Kimchi is a traditional Korean side dish that is made of fermented vegetables and spices. Eating fermented foods will introduce beneficial bacteria into your digestive system to help the digestive system become more balanced. There are many Kimchi recipes on the internet, and for this one, Bob researched to come up with his own version. We were able to get all of the vegetables from Michigan growers. If you’re lucky, you will even find Michigan ginger! The Korean hot pepper powder is only (as far as I know) found at a Korean grocery store. Don’t get the Chinese hot pepper powder also sold at Korean stores. It’s a lower quality (and price). You can store the leftover pepper powder in the freezer to keep it fresh for future use.
1 Napa cabbage, approximately 2 pounds
1 medium daikon radish, cut into matchsticks
1 medium carrot, cut into matchsticks
½ cup white onion, finely chopped
1 Tablespoons fresh ginger, grated
3 cloves of garlic, minced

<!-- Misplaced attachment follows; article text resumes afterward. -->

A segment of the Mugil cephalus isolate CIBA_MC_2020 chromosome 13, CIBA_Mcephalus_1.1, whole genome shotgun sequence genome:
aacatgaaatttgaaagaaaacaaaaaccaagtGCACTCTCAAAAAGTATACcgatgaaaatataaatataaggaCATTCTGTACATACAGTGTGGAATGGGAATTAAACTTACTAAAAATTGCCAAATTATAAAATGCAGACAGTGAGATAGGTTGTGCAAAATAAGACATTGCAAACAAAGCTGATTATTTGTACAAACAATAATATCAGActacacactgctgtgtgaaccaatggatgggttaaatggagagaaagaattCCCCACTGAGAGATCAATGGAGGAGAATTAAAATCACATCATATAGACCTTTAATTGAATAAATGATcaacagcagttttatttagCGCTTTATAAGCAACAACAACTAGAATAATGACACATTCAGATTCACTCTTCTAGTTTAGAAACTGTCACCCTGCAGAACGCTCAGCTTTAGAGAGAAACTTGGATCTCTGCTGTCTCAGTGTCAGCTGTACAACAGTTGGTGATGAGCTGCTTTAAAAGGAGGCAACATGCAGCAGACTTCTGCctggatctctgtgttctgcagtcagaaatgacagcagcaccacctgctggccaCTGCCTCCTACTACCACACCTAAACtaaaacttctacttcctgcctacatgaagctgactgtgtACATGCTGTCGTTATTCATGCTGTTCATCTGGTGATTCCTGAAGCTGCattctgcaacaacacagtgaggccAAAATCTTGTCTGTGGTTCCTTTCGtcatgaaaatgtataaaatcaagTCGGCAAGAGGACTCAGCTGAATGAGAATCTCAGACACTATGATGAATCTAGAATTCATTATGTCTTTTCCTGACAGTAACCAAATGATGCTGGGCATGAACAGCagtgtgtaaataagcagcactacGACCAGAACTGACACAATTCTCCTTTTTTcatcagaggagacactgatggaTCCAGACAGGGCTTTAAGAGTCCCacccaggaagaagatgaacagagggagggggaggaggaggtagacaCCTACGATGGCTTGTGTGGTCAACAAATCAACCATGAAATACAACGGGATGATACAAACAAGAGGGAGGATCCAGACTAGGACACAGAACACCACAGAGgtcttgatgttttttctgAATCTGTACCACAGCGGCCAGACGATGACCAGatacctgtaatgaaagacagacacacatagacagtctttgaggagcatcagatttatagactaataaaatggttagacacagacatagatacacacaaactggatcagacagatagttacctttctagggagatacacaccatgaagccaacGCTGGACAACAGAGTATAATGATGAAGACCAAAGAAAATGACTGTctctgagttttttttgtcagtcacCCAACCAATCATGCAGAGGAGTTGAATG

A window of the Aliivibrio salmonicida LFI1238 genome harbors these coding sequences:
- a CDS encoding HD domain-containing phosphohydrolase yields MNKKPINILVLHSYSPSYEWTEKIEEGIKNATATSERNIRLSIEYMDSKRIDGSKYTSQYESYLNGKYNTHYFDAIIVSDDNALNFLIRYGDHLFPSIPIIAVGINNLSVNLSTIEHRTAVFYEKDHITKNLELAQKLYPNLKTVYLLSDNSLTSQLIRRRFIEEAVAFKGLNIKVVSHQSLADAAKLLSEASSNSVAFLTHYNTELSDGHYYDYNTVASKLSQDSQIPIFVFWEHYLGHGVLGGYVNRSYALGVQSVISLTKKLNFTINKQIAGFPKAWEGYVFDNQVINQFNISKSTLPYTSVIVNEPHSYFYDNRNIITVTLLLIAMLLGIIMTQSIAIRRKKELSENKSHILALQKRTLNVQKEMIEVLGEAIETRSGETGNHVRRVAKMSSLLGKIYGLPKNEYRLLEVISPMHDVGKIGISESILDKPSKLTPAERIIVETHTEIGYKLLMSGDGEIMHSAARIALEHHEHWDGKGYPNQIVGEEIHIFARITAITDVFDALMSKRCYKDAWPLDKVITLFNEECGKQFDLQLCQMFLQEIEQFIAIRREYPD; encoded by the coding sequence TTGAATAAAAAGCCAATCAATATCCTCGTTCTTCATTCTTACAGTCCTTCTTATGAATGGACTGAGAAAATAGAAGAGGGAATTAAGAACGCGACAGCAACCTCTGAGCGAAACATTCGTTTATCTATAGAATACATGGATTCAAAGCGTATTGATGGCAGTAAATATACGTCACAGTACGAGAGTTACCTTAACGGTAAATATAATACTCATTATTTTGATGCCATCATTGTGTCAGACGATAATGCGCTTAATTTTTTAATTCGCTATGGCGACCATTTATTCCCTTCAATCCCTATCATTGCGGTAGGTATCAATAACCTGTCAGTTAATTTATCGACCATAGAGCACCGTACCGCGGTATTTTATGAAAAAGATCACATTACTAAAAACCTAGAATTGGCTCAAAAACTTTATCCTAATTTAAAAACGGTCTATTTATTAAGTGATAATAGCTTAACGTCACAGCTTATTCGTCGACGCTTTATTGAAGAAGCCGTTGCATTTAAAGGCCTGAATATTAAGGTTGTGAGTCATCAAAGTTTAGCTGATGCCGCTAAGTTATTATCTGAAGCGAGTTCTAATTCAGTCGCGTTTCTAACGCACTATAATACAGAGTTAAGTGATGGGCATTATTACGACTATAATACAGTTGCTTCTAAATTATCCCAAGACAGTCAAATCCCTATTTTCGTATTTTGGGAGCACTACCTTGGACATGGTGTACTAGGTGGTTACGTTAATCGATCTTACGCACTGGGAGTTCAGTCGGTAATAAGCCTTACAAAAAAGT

1/4 cup plus 1 Tablespoon sea salt
3 – 5 Tablespoons coarse Korean chili powder (make sure it’s from Korea rather than China)
1 teaspoon sugar
Lactobacillus culture powder
Glass fermentation weights
- Slice cabbage in half lengthwise and then crosswise in 2 inch sections. Discard the tough stem piece.
- Put cabbage chunks in a large bowl, and cover with filtered water. Pour in ¼ cup of salt and massage to mix. Place a plate on cabbage to keep it submerged; let sit 3 hours.
- Pour cabbage into strainer and rinse with cool water. Gently squeeze out excess water. The cabbage will reduce in volume significantly.
- Combine sugar and red pepper flakes, and if desired, lactobacillus culture powder (to ensure a more vigorous fermentation; we use ½ teaspoon of powdered culture) with 1 Tablespoon of water to form a paste and set aside.
- Combine 1 Tablespoon salt with 2 cups of water and set aside.
- Prepare daikon radish, ginger, garlic, carrot, and onion. Combine them with the cabbage.
- Fold in the red pepper paste until the vegetables are evenly coated.
- Pack the mixture into mason jars, packing down as you load. If the liquid doesn’t cover the vegetables, add some of the brine prepared in step 5, so the contents are submerged. Add a glass weight to keep the vegetables from floating and being exposed to air.
- Seal and set the jars out of direct sunlight for about 1 week. Open the jars daily to vent the gasses; then reseal. Keep the contents submerged.
- When tart to desired taste (about 1 week; it varies considerably based on room temperature), refrigerate and consume within 1 month.